FX is now back in the hands of Central Bank differentials. ‘Emergency meetings’, collapsing economic forecasts and the rapid spread of coronavirus outside of China has led to extraordinary measures being taken.
With central banks unanimously switching to ‘synchronised global stimulus’ to front-run the possible effects on the global economy from the coronavirus, I have paused and reset my FX views.
Technicals have been thrown out the window off the back of this action and the baseline scenario now is central bank differentials with this conclusion: the biggest, meanest central bank will, almost always, “win”.
The goal of all the CBs is to support their local economies – this infers that the Fed will likely overpower all others and will drive the USD lower over this period.
Here is the state of play so far from the big CBs, and some additional possibilities:
– US Federal Reserve slashed the Federal Funds rate by 50 basis points (bps) to 1% to 1.25% at an emergency meeting last week – the first time it has done so since the start of the GFC in 2008. It is clearly ready to do more, and most surveyed economists see a further 50bps coming out of the Federal Funds rate inside the next 2 to 3 months possibly sooner.
– The RBA cut the official cash rate by 25bps points to 0.5%. The market is currently pricing the prospect of a 25bps at the April meeting at 100%. This would see the cash rate reaching what the Board has termed its ‘terminal velocity’ rate of 0.25% meaning its next steps would be QE. This will not be enough to withstand the Fed’s actions in my opinion.
– The Bank of Canada at its own emergency meeting slash the Canadian overnight rate by 50bps to 1.25%, its first cut since mid-2015. The market is pricing an 84% chance the BoC will cut again on April 15 by 25bps.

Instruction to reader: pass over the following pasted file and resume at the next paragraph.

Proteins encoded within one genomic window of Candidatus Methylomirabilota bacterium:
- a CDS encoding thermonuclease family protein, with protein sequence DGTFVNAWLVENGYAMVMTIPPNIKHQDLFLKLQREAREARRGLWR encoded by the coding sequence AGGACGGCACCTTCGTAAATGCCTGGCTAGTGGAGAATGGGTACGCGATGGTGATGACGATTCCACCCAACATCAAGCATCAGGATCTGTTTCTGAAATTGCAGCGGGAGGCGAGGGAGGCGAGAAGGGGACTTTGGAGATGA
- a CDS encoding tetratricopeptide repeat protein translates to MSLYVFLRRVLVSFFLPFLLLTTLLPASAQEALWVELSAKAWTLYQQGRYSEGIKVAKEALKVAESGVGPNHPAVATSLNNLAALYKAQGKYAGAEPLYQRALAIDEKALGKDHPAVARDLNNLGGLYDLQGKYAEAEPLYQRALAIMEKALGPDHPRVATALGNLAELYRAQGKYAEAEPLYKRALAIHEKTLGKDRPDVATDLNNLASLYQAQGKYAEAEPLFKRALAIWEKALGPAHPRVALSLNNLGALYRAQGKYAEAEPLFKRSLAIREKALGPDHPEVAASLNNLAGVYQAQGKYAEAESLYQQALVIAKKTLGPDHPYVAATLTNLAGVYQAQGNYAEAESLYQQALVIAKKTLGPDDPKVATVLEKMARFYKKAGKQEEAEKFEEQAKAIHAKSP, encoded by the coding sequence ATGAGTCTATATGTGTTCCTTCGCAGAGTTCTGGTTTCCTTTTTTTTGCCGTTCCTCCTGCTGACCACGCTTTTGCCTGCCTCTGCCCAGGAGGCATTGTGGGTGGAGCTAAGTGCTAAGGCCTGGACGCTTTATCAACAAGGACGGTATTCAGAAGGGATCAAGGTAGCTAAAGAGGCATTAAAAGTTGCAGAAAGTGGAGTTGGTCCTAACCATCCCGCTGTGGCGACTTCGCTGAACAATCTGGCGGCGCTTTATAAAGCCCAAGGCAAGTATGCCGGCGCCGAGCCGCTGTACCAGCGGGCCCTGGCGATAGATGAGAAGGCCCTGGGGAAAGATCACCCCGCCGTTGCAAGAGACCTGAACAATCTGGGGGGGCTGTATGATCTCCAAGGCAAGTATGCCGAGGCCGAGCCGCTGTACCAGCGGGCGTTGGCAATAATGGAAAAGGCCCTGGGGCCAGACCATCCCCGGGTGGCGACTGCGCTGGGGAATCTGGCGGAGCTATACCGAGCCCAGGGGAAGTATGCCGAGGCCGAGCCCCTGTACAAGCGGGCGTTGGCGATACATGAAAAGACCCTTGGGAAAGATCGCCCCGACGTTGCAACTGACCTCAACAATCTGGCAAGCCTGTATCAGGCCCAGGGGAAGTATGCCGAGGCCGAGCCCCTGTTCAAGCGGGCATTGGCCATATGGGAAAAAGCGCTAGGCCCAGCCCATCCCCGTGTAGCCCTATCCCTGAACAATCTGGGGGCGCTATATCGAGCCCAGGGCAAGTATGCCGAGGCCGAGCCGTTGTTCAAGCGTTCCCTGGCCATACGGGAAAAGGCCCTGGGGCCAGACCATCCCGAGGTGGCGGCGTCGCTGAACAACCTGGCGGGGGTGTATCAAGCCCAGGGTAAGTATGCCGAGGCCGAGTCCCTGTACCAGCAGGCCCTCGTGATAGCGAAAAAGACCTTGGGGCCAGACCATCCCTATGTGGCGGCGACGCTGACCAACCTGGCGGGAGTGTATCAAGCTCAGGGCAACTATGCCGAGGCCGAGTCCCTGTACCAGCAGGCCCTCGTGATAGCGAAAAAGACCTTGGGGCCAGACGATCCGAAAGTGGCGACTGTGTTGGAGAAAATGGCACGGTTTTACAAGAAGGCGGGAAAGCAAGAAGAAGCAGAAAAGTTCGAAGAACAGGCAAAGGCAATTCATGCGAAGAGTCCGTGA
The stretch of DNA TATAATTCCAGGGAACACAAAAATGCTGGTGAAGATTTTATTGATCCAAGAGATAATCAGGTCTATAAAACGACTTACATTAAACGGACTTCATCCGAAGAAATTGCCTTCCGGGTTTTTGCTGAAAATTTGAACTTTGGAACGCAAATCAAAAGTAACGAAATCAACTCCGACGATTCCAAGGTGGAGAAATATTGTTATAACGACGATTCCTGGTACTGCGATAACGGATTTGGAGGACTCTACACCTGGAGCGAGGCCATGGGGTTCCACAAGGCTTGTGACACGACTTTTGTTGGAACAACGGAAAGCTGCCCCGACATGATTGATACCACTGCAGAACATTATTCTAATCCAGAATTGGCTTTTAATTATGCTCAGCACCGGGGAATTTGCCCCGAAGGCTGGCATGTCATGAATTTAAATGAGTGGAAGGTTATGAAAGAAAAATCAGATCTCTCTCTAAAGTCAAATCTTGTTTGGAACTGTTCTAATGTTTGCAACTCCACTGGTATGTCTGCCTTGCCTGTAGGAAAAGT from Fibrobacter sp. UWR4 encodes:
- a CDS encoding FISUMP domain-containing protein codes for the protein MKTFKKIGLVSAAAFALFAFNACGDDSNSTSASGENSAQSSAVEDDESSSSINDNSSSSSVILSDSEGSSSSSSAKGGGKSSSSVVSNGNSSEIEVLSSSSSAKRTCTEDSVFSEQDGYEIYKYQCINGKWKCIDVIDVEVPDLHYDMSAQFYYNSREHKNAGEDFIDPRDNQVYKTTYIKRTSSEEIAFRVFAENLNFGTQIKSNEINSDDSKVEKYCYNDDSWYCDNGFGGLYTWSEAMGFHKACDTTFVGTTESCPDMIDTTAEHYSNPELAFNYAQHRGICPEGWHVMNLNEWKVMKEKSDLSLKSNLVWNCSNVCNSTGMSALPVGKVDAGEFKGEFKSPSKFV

– Bank of Japan injected ¥500 billion into a repurchasing program of Government Bonds on March 1 in an effort to provide liquidity. This is likely to be the type of action BoJ will take to curtail the economic fallout in Japan. Rates there are already in negative territory – there is minimal room to move on that front for the BoJ.
– ECB appears to be the old one out. This might be a little harsh as its policy options are nearing ‘exhaustion’. The Bank did communicate that is was joining the global effort stating: [It stood ready to take] “appropriate and targeted measures” to mitigate the coronavirus threat. The conclusion so far is that the ECB is in a ‘wait-and-see’ approach and this is been taken as an upside risk for the EUR as other central banks add accommodation. EURUSD is through $1.12 and heading further north.
– Reserve Bank of New Zealand is forecasted to cut rates by a minimum of 25bps to 0.75% at its meeting on March 25th. However, some 40% of economists are forecasting it to be even stronger at 50bps.
In this environment the biggest take out of all is your trading vigilance should be high.
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